Candas Schouvieller, Administrator
Three years ago, when we started planning for our expansion, Growing Our Tomorrow, we could have never predicted that ‘hurry up, and wait’ might have been a better campaign slogan! First, we hurried to complete a market study, then we had a pandemic and waited. Next, assisted living licensure changes hurried us to finish architecture and design plans and we ramped up fundraising. Our project was approved and we waited to send request for bids until the perfect time. Bids were sent and we waited, they came back and we gasped. Inflation was not in our plan, nor was supply chain issues requiring us to make immediate decisions on key things like generators and electrical panels. We hurry and order now, because there is a year long wait. Hurry up, and wait.
We have a great team and we put our heads together and came up with a plan. Our project has a natural phase approach, we will build first, renovate second and finish the chapel third. Value based engineering allowed us to make some decisions on our original design choices that were more fiscally responsible. For example, we had selected carpet that would be manufactured overseas, and a very similar option made here in the U.S.A. is less expensive. Same quality made at home, good choice. We’ve been quietly making many decisions from cabling to ceramic tile at the best value for the same quality.
In 2008, when we remodeled our skilled nursing facility those funds were made possible by a moratorium grant process funded each year by the Department of Health and Human Services. The chapel will be in our skilled nursing facility and thus we will seek grant funding for this part of our project. It’s a competitive process, where we are required to fund and carry the cost for 18 months until the State begins reimbursing us for the investment. Building additional housing for our community is the priority, so we will focus on that part first.
So where does that leave us? Our project is approved. Financing waiting the last step of city bond council, then bids can be released and work can begin. Read more on page 2 about the bond process. Groundbreaking previously scheduled July 14th will be rescheduled upon completion of this process. Thank you for your patience, we are excited to be at this final phase in the process.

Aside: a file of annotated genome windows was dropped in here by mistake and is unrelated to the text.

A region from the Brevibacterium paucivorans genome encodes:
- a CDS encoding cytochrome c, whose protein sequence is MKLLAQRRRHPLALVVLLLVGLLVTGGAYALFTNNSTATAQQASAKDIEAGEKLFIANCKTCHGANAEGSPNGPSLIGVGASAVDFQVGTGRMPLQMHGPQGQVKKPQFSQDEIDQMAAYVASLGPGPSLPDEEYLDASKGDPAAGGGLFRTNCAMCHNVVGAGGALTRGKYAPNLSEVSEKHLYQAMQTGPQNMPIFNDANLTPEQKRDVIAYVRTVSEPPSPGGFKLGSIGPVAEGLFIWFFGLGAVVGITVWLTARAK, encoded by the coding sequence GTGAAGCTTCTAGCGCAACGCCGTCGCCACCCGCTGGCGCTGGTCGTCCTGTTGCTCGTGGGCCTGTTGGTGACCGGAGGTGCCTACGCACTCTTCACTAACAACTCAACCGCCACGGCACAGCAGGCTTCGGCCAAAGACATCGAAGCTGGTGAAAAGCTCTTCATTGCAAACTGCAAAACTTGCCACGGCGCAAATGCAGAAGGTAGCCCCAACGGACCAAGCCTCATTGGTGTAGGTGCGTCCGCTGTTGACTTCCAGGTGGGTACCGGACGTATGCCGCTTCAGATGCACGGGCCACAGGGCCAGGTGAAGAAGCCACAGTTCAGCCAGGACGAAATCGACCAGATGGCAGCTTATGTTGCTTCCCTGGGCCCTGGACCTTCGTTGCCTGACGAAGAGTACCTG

What does it mean to have financing bonded?
Mark Petersen, United Prairie Bank
- Where do bonds come from? In general and specifically for Oak Hills.
- To finance Oak Hills Living Centers credit needs, United Prairie Bank has performed a bond issue using Brown County. These are direct placement bonds meaning United Prairie will be purchasing all of the bonds as they are classified as bank qualified. They are not public placement bonds which allows individuals to purchase them.
- Are there different types of bonds and why is Oak Hills using a specific type?
- The benefit of this type of bond is the interest rate for Oak Hills. Bonds make the interest rate tax exempt for the bank and as a result Oak Hills receives a lower interest rate than normal market rate loans. This is the benefit for Oak Hills. It is more expensive up front for Oak Hills than normal market rate loans, but much less expensive than public placement bonds.
- For the business receiving bond driven financing, how does that differ from a typical mortgage?